•    “The best way to make room for both life and career is to make choices deliberately – to set limits and stick to them.”  I always talk about the importance of sleep, for me and the rest of the world.  As a nation, we glorify ‘busyness’ and putting in countless work/volunteer hours.  Well my personality is such that I exhaust myself – yes, exhaust.  Often by 9:00 pm, I’m done.  I let nothing and no one keep me from getting the rest that I know I need to get up and feel rested the next day.  So that’s my limit.  Set.  Done.
•    Remembering that “discussions may be difficult – but the positives many.  We cannot change what we are unaware of, and once we are aware, we cannot help but change!”
•    And finally, I love this new definition of leadership from Harvard Business School:  Leadership is about making others better as a result of your presence and making sure that impact lasts in your absence.”  Indeed, “In the future, there will be no female leaders.  There will just be leaders.”  Ahhhhhhh!

More from Melissa:

On “the new normal”:
In the book, Sandberg shares a statistic that confirmed my gut feelings about parenting today compared to when I grew up.   She talks about the “new normal” – not just in the workplace, but in the home, too.  I couldn’t agree more with Sheryl’s memory of being a kid whose mother was “available but rarely hovering or directing my activities.”
Don’t get me wrong – I waited a long time to finally be a mother and I absolutely love spending time with my kids, but I’m keenly aware of how different things are today.  I have the fondest memories of growing up – riding my bike or playing outside with my brothers and friends, while my parents were out on the deck socializing with our neighbors.  Everything seemed right in the world.  I’m so appreciative of this fleeting time with my kids, but I do feel the pressure of trying to get everything done, spending time with my family, and then feeling like there’s no time left for me.  I know I’m not alone.  Literally!  And just for the record, I’m not complaining.  I’m just addressing the elephant in the room.  As Sandberg puts it “instead of ‘can we have it all?’ it should be ‘can we do it all?’”  Are YOU trying to do it all?  I remember one female boss (who had particularly high standards) telling me on more than one occasion: “Sometimes, good enough is just that.  Good enough.”  Words to live by.  But I do have to keep reminding myself!

Speaking of the “new normal” – one of the major challenges of working while raising a family is that kids get sick and someone needs to care for them.  Sandberg says “We have a long way to go before flextime is accepted in most workplaces…” and “…about 50 percent of employed mothers are unable to take time off to care for a sick child.”
About one year ago I left my part time job as a diabetes educator.  I had many reasons for leaving, however, one of the most frustrating reasons was because it was not flexible enough for me to care for our toddler (who was sent home sick from daycare about once a month).  I was the only RD/CDE in a high risk OB clinic.  There was no one to cover me if I had to leave work.  The high risk patients could not just come back a few days later – they needed to be seen that day (many of them needed me to start them on insulin immediately).  Of course I wanted to be with my son when he was sick, but I also needed to be there for our patients.  The situation was very stressful for me, strained my relationships with extended family and friends (who I tried to rely on for help), and unfortunately resulted in many misunderstandings both at work and at home.  I know working in direct patient care is a little different than some jobs and there are no easy answers.  But it really made me feel like the deck was stacked against me.  And it made me mad.  Fortunately for me, leaving that job opened up doors that allowed my own nutrition communications business to blossom and thrive!  So sometimes “leaning in” might mean knowing when to lean in a different direction.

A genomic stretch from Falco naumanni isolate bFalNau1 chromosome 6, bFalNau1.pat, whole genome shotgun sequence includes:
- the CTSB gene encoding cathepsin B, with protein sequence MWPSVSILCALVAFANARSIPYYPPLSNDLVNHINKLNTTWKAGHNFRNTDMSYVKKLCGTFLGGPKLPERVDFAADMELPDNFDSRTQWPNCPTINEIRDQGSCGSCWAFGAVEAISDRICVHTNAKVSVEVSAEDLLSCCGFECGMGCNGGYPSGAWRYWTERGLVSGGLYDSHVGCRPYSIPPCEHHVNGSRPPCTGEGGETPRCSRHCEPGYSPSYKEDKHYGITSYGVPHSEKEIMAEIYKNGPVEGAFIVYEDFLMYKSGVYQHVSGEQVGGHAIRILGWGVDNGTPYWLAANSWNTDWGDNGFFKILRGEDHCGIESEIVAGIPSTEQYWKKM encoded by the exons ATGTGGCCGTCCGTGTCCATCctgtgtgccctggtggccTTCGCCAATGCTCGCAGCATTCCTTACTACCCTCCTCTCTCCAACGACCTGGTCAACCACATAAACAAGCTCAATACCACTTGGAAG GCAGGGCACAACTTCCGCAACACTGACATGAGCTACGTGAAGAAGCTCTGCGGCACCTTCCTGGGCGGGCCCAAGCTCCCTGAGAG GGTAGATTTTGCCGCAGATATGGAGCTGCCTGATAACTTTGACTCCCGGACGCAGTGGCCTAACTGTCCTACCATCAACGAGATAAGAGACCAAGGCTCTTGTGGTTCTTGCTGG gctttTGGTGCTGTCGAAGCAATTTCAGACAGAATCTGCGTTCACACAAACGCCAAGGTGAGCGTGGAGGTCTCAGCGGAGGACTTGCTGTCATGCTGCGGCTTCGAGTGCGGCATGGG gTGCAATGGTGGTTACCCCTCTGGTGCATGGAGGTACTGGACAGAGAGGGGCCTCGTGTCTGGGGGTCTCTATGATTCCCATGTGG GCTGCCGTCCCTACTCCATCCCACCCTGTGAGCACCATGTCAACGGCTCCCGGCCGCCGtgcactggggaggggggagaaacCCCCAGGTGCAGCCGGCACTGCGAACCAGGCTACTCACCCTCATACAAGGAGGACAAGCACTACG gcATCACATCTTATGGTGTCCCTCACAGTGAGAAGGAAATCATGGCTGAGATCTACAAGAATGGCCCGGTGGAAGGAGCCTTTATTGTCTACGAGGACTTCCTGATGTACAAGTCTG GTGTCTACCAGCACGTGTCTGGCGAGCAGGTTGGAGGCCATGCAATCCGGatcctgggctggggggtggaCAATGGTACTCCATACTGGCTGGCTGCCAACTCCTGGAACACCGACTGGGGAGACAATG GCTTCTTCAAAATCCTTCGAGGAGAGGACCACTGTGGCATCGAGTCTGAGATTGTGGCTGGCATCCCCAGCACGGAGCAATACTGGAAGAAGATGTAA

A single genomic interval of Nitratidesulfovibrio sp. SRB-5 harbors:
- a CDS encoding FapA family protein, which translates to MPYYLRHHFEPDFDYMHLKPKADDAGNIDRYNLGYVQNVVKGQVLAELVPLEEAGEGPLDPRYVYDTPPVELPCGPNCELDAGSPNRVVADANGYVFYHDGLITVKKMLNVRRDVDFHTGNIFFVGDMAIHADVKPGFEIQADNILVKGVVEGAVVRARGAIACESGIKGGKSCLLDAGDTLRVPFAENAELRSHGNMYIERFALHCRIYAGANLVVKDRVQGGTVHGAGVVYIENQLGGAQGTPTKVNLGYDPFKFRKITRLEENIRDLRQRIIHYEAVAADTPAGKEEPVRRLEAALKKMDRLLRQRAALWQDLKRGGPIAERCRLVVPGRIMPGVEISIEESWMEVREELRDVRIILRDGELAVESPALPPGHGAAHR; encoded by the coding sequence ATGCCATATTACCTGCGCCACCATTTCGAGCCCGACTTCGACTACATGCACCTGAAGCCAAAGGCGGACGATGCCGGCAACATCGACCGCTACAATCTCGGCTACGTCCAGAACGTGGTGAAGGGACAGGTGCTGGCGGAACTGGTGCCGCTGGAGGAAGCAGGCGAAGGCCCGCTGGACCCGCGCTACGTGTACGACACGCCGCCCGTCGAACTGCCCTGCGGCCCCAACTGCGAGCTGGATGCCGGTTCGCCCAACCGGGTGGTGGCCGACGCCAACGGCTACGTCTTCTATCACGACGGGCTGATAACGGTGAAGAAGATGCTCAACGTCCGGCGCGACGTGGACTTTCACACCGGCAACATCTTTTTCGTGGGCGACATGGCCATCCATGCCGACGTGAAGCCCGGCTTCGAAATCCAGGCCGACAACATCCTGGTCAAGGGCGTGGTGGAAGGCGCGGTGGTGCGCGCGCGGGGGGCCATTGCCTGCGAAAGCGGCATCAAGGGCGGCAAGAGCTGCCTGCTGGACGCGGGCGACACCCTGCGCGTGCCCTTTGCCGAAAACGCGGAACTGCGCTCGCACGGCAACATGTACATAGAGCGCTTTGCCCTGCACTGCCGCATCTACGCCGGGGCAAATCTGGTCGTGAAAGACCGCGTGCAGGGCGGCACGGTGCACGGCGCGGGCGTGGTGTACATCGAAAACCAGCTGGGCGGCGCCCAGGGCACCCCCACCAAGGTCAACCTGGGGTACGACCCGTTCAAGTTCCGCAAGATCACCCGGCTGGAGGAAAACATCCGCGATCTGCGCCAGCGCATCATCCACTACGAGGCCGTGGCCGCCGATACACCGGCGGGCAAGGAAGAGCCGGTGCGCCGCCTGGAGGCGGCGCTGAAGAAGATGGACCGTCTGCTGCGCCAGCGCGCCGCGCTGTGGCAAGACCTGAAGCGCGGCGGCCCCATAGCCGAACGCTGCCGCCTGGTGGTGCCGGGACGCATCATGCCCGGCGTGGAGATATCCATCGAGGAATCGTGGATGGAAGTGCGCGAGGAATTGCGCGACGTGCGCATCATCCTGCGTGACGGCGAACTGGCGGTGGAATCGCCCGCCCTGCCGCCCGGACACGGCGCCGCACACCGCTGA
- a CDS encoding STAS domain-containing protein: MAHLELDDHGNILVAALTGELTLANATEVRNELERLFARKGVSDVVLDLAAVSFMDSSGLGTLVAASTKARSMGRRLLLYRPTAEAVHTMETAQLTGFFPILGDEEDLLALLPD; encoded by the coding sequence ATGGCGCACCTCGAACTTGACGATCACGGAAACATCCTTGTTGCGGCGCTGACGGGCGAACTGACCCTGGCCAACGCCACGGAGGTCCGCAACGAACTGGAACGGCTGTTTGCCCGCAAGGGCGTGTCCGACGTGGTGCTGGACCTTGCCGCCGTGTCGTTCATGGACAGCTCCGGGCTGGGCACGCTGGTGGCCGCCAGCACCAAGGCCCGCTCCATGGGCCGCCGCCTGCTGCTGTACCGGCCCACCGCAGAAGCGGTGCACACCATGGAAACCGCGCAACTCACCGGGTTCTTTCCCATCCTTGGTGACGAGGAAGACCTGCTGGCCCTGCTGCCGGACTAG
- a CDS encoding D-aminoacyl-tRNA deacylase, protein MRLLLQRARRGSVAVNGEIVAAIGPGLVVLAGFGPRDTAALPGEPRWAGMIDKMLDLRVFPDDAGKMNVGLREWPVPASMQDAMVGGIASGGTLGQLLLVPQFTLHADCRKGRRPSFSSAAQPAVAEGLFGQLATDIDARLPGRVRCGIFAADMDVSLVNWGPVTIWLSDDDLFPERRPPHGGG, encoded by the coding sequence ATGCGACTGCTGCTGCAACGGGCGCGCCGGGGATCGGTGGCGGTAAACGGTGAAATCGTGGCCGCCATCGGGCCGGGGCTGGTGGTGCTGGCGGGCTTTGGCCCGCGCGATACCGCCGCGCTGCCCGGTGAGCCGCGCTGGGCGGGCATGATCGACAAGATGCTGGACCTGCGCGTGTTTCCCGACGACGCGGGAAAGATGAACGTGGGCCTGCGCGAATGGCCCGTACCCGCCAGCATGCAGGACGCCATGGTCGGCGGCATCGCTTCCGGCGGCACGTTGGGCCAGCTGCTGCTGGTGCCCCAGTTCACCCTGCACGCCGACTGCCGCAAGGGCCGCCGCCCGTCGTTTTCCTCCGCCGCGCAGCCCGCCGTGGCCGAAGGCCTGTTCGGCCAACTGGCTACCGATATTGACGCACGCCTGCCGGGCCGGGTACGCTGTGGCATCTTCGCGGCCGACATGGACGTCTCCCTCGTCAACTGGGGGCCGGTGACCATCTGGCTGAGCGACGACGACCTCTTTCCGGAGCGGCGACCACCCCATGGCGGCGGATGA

One more thing…For those of you who heard rumors about Sandberg being judgmental about stay at home moms, there is plenty of discussion about this in the book and Sandberg clearly supports the hard work that stay at home moms do, saying: “No one should pass judgment on these highly personal decisions.”

On “success and likeability”:
Sandberg says “Most people, myself included, really want to be liked – and not just because it feels good.  Being liked is also a key factor in both professional and personal success.”  I was so thrilled to read this!  It’s reassuring to learn there is a real business strategy to this – and not simply about wanting to be liked!  I had to giggle when I heard about Lisa Eaton-Wright’s “3rd grade takeover” experience (above).  It reminded me of my Kindergarten report card which said “Missy is bossy with her peers!”  Whether that was true or just the teacher’s opinion, who knows?  Either way, I certainly “learned” over time that girls/women should “soften” their approach to be more effective and well-received.  Interestingly, old habits die hard and I catch myself being indirect with my children which only confuses them and clearly does not work!  If I say something as simple as “It’s supposed to rain today, you might want to take an umbrella” they probably won’t, so I have to force myself to stop and reword it to “It’s supposed to rain today – bring an umbrella!”
Do YOU sacrifice being successful for being liked?  Less than six months after Sandberg started at Facebook, Mark Zuckerberg told her that “her desire to be liked by everyone would hold her back.  He said that when you want to change things, you can’t please everyone.  If you do please everyone, you aren’t making enough progress.”

Another theme in the book is how women need to support other women!  I want to thank the wonderful women who supported me by taking the time to share their thoughts and feelings with me for this post.  I enjoyed hearing their stories and I hope you have, too.
Stay tuned for part two of this post where you’ll get to hear from dietitians Jean Caton and Maree Ferguson, plus former journalist and media trainer Mary Milla.

My final point is that, besides leaning in, you should also SPEAK UP!  So if you want to continue the discussion you can join the Lean In Community at www.facebook.com/leaninorg.
You can also visit www.leanin.org for practical education and personal experiences that can help you reach your goals.  Here you can explore topics critical to your success – from negotiating effectively to understanding your strengths.

So what do YOU think?  Did YOU read the book yet?  Do YOU Lean In?  Please share your thoughts and reactions by posting a comment below or emailing me at Melissa@SoundBitesRD.com.